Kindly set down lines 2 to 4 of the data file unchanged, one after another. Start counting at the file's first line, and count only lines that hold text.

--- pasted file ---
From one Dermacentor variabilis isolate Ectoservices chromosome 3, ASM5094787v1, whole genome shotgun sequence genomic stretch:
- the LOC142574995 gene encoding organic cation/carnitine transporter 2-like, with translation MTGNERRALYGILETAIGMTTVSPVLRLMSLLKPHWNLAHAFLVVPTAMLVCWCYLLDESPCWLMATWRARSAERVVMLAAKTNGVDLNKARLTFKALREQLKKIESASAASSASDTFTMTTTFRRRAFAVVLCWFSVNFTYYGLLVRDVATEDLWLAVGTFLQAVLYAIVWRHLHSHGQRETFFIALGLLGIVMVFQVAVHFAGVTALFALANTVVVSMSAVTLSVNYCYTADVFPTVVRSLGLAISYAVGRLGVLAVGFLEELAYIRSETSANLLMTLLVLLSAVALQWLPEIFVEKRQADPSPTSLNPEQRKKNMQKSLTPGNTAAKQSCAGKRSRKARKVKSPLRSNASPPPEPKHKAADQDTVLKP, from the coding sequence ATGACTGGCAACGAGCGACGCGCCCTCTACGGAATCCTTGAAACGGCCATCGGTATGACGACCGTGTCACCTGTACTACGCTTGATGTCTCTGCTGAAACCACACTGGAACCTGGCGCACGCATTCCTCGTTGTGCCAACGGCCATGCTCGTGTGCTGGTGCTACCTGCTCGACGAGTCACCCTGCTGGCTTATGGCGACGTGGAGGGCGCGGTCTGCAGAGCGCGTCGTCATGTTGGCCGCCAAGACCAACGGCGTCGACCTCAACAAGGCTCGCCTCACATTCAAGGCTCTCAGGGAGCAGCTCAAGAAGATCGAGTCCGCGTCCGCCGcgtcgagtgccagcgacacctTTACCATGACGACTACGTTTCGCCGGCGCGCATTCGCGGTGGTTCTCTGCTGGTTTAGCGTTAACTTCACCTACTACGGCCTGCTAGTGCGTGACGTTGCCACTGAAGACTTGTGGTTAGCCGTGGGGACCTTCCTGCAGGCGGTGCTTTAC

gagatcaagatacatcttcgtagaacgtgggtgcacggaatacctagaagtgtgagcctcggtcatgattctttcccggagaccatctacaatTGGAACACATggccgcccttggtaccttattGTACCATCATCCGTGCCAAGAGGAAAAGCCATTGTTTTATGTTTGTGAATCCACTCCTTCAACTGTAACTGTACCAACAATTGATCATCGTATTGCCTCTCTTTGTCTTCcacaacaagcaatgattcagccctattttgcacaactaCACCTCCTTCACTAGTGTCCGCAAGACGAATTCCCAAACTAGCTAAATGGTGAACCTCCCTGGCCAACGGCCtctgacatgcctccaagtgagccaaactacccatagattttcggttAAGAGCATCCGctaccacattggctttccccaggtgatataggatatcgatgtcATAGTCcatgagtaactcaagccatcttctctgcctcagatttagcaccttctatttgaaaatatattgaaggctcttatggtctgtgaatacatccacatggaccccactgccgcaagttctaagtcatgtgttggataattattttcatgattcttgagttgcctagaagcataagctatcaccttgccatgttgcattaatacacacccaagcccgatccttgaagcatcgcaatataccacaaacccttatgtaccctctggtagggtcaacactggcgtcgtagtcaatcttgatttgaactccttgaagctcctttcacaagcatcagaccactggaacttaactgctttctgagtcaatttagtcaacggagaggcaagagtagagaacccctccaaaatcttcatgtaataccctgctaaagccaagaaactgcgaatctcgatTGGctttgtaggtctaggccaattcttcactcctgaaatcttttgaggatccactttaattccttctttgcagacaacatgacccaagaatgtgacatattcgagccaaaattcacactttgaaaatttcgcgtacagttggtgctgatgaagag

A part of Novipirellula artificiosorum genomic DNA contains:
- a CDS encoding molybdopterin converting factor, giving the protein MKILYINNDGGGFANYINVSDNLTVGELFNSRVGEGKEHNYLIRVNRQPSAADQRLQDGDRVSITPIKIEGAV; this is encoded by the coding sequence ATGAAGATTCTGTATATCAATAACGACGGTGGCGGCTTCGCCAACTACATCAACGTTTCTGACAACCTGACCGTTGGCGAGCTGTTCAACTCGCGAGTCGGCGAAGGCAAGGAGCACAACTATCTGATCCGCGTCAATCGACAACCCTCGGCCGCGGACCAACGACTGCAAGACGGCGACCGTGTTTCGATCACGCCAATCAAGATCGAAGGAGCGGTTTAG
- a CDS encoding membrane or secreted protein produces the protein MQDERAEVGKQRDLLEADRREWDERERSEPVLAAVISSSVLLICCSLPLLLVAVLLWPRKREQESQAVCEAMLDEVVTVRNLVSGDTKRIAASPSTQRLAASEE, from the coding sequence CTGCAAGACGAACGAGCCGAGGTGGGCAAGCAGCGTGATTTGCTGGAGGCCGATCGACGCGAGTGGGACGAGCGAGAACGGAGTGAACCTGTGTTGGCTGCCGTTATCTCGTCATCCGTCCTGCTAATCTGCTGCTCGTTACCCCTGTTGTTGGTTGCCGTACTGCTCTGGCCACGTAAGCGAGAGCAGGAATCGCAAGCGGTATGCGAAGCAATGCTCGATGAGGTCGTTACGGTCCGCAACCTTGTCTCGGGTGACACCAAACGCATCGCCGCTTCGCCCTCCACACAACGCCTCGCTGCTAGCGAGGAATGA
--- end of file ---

- the LOC142574995 gene encoding organic cation/carnitine transporter 2-like, with translation MTGNERRALYGILETAIGMTTVSPVLRLMSLLKPHWNLAHAFLVVPTAMLVCWCYLLDESPCWLMATWRARSAERVVMLAAKTNGVDLNKARLTFKALREQLKKIESASAASSASDTFTMTTTFRRRAFAVVLCWFSVNFTYYGLLVRDVATEDLWLAVGTFLQAVLYAIVWRHLHSHGQRETFFIALGLLGIVMVFQVAVHFAGVTALFALANTVVVSMSAVTLSVNYCYTADVFPTVVRSLGLAISYAVGRLGVLAVGFLEELAYIRSETSANLLMTLLVLLSAVALQWLPEIFVEKRQADPSPTSLNPEQRKKNMQKSLTPGNTAAKQSCAGKRSRKARKVKSPLRSNASPPPEPKHKAADQDTVLKP, from the coding sequence ATGACTGGCAACGAGCGACGCGCCCTCTACGGAATCCTTGAAACGGCCATCGGTATGACGACCGTGTCACCTGTACTACGCTTGATGTCTCTGCTGAAACCACACTGGAACCTGGCGCACGCATTCCTCGTTGTGCCAACGGCCATGCTCGTGTGCTGGTGCTACCTGCTCGACGAGTCACCCTGCTGGCTTATGGCGACGTGGAGGGCGCGGTCTGCAGAGCGCGTCGTCATGTTGGCCGCCAAGACCAACGGCGTCGACCTCAACAAGGCTCGCCTCACATTCAAGGCTCTCAGGGAGCAGCTCAAGAAGATCGAGTCCGCGTCCGCCGcgtcgagtgccagcgacacctTTACCATGACGACTACGTTTCGCCGGCGCGCATTCGCGGTGGTTCTCTGCTGGTTTAGCGTTAACTTCACCTACTACGGCCTGCTAGTGCGTGACGTTGCCACTGAAGACTTGTGGTTAGCCGTGGGGACCTTCCTGCAGGCGGTGCTTTAC

gagatcaagatacatcttcgtagaacgtgggtgcacggaatacctagaagtgtgagcctcggtcatgattctttcccggagaccatctacaatTGGAACACATggccgcccttggtaccttattGTACCATCATCCGTGCCAAGAGGAAAAGCCATTGTTTTATGTTTGTGAATCCACTCCTTCAACTGTAACTGTACCAACAATTGATCATCGTATTGCCTCTCTTTGTCTTCcacaacaagcaatgattcagccctattttgcacaactaCACCTCCTTCACTAGTGTCCGCAAGACGAATTCCCAAACTAGCTAAATGGTGAACCTCCCTGGCCAACGGCCtctgacatgcctccaagtgagccaaactacccatagattttcggttAAGAGCATCCGctaccacattggctttccccaggtgatataggatatcgatgtcATAGTCcatgagtaactcaagccatcttctctgcctcagatttagcaccttctatttgaaaatatattgaaggctcttatggtctgtgaatacatccacatggaccccactgccgcaagttctaagtcatgtgttggataattattttcatgattcttgagttgcctagaagcataagctatcaccttgccatgttgcattaatacacacccaagcccgatccttgaagcatcgcaatataccacaaacccttatgtaccctctggtagggtcaacactggcgtcgtagtcaatcttgatttgaactccttgaagctcctttcacaagcatcagaccactggaacttaactgctttctgagtcaatttagtcaacggagaggcaagagtagagaacccctccaaaatcttcatgtaataccctgctaaagccaagaaactgcgaatctcgatTGGctttgtaggtctaggccaattcttcactcctgaaatcttttgaggatccactttaattccttctttgcagacaacatgacccaagaatgtgacatattcgagccaaaattcacactttgaaaatttcgcgtacagttggtgctgatgaagag

A part of Novipirellula artificiosorum genomic DNA contains: